Cellist Dan-Ah Han is a sixth-grader at Younghoon Elementary School and currently attending Korea National Institute for the Gifted in Arts. As a budding cellist with astonishing talent, she has been on considerable number of concerts and recitals and won numerous awards in cello being only eleven years of age. To name a few, her awards include: The 9th International Karl Davidov Cello competition as the youngest 1st prize (2016); 3rd prize and Audience Prize at the 9th International Tchaikovsky Competition for Young Musicians in Russia (2015); Grand prize at Seoul Central Conservatory young artist concert audition (2016); Grand prize at the Yewon Music Competition and 1st prize at the Strad Competition (2014); 2nd prize at the Dresden International Dotzauer Concour and 1st prize at the Baroque Competition (2013). In her endeavor to hone her talent and skill, she has participated in Master Classes taught by Wang Jian, Brooks Whitehouse, Arto Noras, Frans Helmerson, and Onczay Csaba.


  1. Handel-Halvorsen∥Passacaglia
  2. Pablo Sarasate ll Zigeunerweisen​
  3. Hanki Kim∥Spring of Hometown

Mask Dance

LG-POSCO Hall(Supex Hall, 4F) / Monday, June 26, 15:00-15:30

About the Performance Team

The Greatest Masque (Cheonha jeil tal gongjakso) is a young performing artist group that creates performances that are based on the principle and spirit of the Korean mask dance drama for the contemporary audience. The team is led by two young performers, who have learned the artistry and techniques of Korean Mask Dance Dramas, "Goseong Ogwangdae" (literally, Goseong five clowns) and "Hahoe Pyolshin-gut Tal-nori" (roughly, the mask dance drama of village ritual of Hahoe), which are classified as Intangible Cultural Heritage. They continue to spread the artistry and excellence of the traditional mask dance by spreading the mask, movement, music, and language of many different regions, while continuously creating new works that include the stories of today's societies through new pieces of mask dance dramas.

Performance Repertoire

1. "Lion Dance" from Lion Mask Dance of Bukcheong Region, the National Intangible Cultural Heritage No. 15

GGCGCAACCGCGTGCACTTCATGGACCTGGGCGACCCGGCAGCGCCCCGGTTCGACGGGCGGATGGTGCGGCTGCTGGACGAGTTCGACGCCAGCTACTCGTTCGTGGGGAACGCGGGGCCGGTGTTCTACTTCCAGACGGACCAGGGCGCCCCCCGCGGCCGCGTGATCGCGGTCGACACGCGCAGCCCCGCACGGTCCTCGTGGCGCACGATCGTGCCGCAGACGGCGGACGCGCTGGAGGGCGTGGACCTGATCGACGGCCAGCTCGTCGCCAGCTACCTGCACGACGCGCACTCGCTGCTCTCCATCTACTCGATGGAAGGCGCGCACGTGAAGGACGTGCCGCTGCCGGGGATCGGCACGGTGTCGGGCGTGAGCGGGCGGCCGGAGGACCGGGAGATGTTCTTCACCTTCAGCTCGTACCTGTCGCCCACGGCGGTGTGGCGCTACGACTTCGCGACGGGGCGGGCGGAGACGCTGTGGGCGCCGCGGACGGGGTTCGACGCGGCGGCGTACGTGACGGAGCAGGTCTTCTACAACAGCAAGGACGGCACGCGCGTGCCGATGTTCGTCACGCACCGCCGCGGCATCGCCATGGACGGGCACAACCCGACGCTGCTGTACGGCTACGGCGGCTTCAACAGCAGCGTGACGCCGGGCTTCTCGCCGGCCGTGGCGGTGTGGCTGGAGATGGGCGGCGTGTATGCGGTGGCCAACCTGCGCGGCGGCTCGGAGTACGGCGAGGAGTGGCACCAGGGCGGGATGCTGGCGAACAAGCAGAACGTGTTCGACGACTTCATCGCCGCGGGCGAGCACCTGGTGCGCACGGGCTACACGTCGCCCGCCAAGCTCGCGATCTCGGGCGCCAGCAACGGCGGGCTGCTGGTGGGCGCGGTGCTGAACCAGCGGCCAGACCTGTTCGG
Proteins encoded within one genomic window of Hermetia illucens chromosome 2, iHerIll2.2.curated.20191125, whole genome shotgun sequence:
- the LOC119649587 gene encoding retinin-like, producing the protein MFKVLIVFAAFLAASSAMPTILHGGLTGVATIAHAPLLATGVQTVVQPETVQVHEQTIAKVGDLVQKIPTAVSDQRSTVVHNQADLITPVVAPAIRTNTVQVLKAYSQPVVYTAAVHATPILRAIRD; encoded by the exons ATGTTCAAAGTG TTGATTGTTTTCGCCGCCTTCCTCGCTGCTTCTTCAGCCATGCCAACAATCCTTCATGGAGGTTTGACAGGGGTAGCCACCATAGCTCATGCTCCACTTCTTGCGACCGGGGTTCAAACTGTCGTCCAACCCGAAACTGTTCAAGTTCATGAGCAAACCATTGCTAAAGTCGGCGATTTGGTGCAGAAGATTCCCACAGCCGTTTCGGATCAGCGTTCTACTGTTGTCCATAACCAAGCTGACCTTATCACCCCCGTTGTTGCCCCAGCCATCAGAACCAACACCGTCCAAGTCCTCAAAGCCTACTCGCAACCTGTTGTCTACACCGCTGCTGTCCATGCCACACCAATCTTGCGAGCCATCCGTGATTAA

by Hyun-gi Min, Jae-min Kim (7 minutes)

The Lion Mask Dance of the Bukcheong Region is a lion dance, or traditional mask dance, that was performed in Bukcheong region of Hamgyeong South Province on the day of the first full moon of the lunar year. It focuses on chasing away the evil spirits and praying for the peace and security of the town, by relying on the power of the lion that is known to be the king of the beasts.

2. "Leper's Drum Dance" from Goseong Ogwangdae, the National Intangible Cultural Heritage No. 7

by Chang-yeol Huh (13 minutes)

Goseong, Kyungsang North Province is where the mask dances have been passed down and among the those dances Mundungbukchum, or the Leper's Drum Dance, is the first of five acts. First the dance expresses the hopelessness and despair of wanting to give up everything because of the pain of disease. However, the dance shows how the character eventually stands back up again and overcomes his pain by endureing his suffering from inside. You can experience the charm of the Goseong Ogwangdae through the dancer's (who is physically handicapped in the story) unusual body movements, including the way he plays sogo, small Korean drum, as if it was his own body part.

3. "Dance of the Nobleman's Servant" from Hahoe Pyolshin-gut Tal-nori, the National Intangible Cultural Heritage No. 69

by Joo-won Lee (10 minutes)

Hahoe-dong, Pungcheon-myeon Andong-city, Kyungsang North Province is where the Hahoe Pyolshin-Gu-Tal-nori is being passed down. It is an incomplete mask dance that is shown through the character's appearance of dancing in an unfounded manner. The character entertains the audience with the ingenuous, silly-looking dancing style and the lines he recites.

Musical Performers

  • Min-wang Hwang (janggu: double-headed drum with a narrow waist in the middle, gu-eum: oral sound)
  • Si-young Sung (taepyeongso: conical oboe, gong)
  • Se-jung You (tungso: six-holed bamboo flute, gong)

Cast Members (7 people)

  • Chang-yeol Huh
  • Joo-won Lee
  • Min-wang hwang
  • Si-young Sung
  • Se-Jung You
  • Hyun-gi Min
  • Jae-min Kim